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Critical Dictionary on Borders, Cross-Border Cooperation and European Integration


Edited By Birte Wassenberg and Bernard Reitel

This Critical Dictionary on Borders, Cross-Border Cooperation and European Integration is the first encyclopaedia which combines two so far not well interconnected interdisciplinary research fields, i.e. Border Studies and European Studies. Organised in an alphabetical order, it contains 207 articles written by 115 authors from different countries and scientific disciplines which are accompanied by 58 maps. The articles deal with theory, terminology, concepts, actors, themes and spaces of neighbourhood relations at European borders and in borderlands of and around the European Union (EU). Taking into account a multi-scale perspective from the local to the global, the Critical Dictionary follows a combined historical-geographical approach and is co-directed by Birte Wassenberg and Bernard Reitel, with a large contribution of Jean Peyrony and Jean Rubio from the Mission opérationnelle transfrontalère (MOT), especially for the cartography. The Dictionary is also part of four Jean Monnet activities supported by the Erasmus+ programme of the European Union for the period 2016-2022: two Jean Monnet projects on EU border regions (University Strasbourg), one Jean Monnet network (Frontem) and the Franco-German Jean Monnet excellence Center in Strasbourg, as well as the Jean Monnet Chair of Bernard Reitel on borders and European integration. Rather than being designed as an objective compilation of facts and figures, it should serve as a critical tool for discussion between researchers, students and practitioners working in the field of borders, cross-border cooperation and European Integration.

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Greece has a population of 10.7 million and covers an area of 131 000 km2. It comprises both a mainland, where the main towns are situated, and an impressive number of islands, of which Crete is the largest. This territorial configuration is similar to that of Denmark, a country where cooperation is highly developed on its maritime borders. Greece lies close to Turkey, a regional power which is a European Union (EU) candidate member state. That proximity will therefore need to be taken into consideration.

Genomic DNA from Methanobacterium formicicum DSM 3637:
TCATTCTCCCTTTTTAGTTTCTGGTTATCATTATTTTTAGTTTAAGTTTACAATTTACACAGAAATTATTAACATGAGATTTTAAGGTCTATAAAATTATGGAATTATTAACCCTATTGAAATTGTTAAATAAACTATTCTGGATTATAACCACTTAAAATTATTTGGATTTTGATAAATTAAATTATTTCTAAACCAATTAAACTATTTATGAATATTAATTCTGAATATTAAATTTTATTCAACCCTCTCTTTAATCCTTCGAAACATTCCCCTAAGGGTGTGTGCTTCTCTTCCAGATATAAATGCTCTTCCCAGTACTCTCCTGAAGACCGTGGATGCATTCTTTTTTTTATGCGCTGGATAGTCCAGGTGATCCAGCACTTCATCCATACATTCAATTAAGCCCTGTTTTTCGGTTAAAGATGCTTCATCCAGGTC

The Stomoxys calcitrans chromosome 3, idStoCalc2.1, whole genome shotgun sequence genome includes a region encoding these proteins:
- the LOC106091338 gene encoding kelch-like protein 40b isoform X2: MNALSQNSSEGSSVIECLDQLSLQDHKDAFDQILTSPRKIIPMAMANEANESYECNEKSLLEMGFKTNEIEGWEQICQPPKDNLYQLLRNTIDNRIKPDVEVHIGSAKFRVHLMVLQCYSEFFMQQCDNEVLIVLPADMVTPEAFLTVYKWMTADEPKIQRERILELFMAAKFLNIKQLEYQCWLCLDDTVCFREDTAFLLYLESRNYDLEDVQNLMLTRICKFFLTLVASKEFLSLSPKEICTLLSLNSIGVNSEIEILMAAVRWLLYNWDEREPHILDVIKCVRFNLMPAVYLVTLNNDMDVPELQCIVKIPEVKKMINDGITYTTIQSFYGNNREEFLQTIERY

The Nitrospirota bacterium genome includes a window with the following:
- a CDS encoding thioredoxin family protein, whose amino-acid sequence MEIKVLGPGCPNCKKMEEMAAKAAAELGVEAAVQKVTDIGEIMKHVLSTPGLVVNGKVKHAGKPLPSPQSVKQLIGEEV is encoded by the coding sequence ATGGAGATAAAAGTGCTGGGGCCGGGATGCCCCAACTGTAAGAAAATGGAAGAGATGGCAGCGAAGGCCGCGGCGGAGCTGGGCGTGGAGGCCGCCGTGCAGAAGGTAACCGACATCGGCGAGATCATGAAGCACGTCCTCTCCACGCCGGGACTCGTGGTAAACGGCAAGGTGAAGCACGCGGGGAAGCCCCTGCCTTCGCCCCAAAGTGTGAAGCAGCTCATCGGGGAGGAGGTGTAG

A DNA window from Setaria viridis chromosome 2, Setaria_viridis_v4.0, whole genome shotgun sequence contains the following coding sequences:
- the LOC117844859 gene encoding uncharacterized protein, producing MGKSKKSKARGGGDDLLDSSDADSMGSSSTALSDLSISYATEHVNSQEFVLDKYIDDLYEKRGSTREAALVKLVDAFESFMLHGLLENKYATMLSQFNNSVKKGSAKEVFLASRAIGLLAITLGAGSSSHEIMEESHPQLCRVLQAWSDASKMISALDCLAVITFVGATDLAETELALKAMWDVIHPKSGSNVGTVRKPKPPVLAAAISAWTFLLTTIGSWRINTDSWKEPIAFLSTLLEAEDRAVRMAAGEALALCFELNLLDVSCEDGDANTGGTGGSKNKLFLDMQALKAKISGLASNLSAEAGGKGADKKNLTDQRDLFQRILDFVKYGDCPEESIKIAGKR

Greece gained its independence at the London Conference of 1830 after fighting a ten-year war of independence against the Ottoman Empire, ←515 | 516→with support from the European powers, France, United Kingdom and in particular Russia. The country was initially restricted to Attica and the Peloponnese. The territory of Greece expanded continuously in the second half of the 19th century and early 20th century. This expansion occurred on both the mainland and the islands. After the Balkan Wars (1912–1913), in which it gained Macedonia, Epirus and Crete, the territory of Greece looked very much as it is now. The 1920 Treaty of Sevres, signed in the aftermath of World War I, sought to dismantle the Ottoman Empire and recognize nationalist movements. Greece was granted new territories (Thrace and the Smyrna region in Asia Minor) but lost them again in 1923 under the Treaty of Lausanne, which laid down the borders of the new Turkish Republic. The boundary drawn...

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